We hear so much about the all-important commitment to monogamy in marriage. What about the less emphasized but clearly important commitment to a healthy sex life? I’m a straight man. I've been married for about 20 years. I've never cheated on my wife, although I've come close in recent years. My wife and I had a healthy sex life for the first 10 years. For the last 10 years, we haven’t had sex at all. We are both in our late-40s, athletic and attractive, and neither of us has any overwhelming physical or mental problems. My wife is just so engrossed in her work and personal identity that she has stopped caring about sex. It's all well and good to say, "You need to talk about this with her," but I know from years of experience that would be futile. She refuses to discuss it. And she has made it clear that if I were to do anything outside the marriage, it would amount to unforgivable betrayal. I vacillate between acceptance, frustration, bitterness, and deep anger. Yes, I signed on for monogamy. But what did she sign on for? Can a woman or man in a monogamous marriage unilaterally cut off sex for no reason and still expect or demand monogamy, as my wife does? What do I owe her? And what does she owe me? Despite this issue, we are good partners, good friends, and good parents to our two teenage children. Protecting them from the trauma of divorce, and not hurting my wife—these are the reasons I stay in the marriage. But it doesn't feel right or fair that I have to be monogamous, that I will never experience physical intimacy again, not so much as a kiss or a touch, for the rest of my life, because my wife decided she is finished with that part of her life. What do other people think?—Saddened Over Love’s Omissions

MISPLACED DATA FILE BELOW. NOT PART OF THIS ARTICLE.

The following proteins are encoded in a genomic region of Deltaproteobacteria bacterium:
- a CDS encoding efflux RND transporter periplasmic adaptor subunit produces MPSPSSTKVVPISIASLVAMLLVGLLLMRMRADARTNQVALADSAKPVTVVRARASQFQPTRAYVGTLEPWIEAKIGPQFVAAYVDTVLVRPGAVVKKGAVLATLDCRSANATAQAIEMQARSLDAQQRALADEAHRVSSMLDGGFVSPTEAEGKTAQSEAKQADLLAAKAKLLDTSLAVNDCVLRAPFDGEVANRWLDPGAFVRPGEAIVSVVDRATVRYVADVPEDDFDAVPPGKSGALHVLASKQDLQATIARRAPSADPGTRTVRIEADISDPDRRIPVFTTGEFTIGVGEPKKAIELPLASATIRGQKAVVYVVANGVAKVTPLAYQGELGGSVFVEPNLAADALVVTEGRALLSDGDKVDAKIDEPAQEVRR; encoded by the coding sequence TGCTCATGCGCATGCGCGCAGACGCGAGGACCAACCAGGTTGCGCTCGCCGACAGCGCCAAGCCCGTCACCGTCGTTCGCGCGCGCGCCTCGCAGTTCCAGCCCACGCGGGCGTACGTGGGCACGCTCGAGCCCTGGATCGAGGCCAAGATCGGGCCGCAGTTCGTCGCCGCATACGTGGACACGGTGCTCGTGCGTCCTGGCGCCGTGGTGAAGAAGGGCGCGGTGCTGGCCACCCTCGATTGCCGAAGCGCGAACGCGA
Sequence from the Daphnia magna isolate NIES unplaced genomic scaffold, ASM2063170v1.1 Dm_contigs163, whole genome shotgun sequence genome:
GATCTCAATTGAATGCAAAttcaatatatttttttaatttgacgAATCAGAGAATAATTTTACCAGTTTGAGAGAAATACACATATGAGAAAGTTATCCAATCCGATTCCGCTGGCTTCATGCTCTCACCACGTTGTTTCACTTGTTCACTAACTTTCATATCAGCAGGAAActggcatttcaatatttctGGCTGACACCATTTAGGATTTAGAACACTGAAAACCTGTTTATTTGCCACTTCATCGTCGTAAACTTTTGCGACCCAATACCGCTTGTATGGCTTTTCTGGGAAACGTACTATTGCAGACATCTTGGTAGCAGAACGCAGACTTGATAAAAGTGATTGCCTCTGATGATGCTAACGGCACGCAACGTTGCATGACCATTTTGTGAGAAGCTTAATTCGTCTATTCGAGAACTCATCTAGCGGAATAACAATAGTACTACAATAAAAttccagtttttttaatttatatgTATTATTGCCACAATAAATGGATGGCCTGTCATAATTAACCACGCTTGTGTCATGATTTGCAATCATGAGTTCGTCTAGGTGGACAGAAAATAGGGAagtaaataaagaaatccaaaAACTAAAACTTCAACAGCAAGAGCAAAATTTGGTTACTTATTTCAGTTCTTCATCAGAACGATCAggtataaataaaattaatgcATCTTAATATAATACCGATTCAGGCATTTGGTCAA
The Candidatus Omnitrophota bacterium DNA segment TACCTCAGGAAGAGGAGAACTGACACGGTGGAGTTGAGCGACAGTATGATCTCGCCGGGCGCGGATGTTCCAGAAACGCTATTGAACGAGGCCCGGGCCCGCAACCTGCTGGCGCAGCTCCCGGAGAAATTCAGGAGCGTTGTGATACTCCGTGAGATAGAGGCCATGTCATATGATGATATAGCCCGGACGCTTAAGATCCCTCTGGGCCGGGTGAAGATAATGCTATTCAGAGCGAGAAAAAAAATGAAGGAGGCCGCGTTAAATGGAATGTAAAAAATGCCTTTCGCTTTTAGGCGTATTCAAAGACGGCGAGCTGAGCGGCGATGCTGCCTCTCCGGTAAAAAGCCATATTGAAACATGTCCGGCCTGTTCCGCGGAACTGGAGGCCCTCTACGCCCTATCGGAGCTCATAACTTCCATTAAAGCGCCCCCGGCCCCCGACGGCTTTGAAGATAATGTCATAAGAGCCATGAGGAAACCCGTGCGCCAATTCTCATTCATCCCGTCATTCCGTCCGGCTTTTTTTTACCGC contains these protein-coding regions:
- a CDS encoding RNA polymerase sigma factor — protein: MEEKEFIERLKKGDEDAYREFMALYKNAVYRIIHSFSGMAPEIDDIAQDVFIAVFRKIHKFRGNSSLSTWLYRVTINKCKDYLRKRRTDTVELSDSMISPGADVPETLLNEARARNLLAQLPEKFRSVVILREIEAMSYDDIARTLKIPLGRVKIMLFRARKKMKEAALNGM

People in the comment threads at savage.love have been taking me to task recently for being too quick to give my blessing to cheating... so, instead of answering this one myself, I’m going to open it to the commenters: What do you guys think SOLO should do? Personally, I don’t think a person can insist on monogamy while refusing to meet their partner’s reasonable sexual needs. (Well, a person can insist on it, but they shouldn’t expect it.) Please don’t tell SOLO to talk with his wife. He’s tried talking about it—he’s tried again and again for 10 years—and his wife refuses to discuss it. So, gang, what should he do? Should he do the “right thing” and get a divorce? Or should he do what he needs to do to stay married and stay sane? I’ll see you in the comments thread.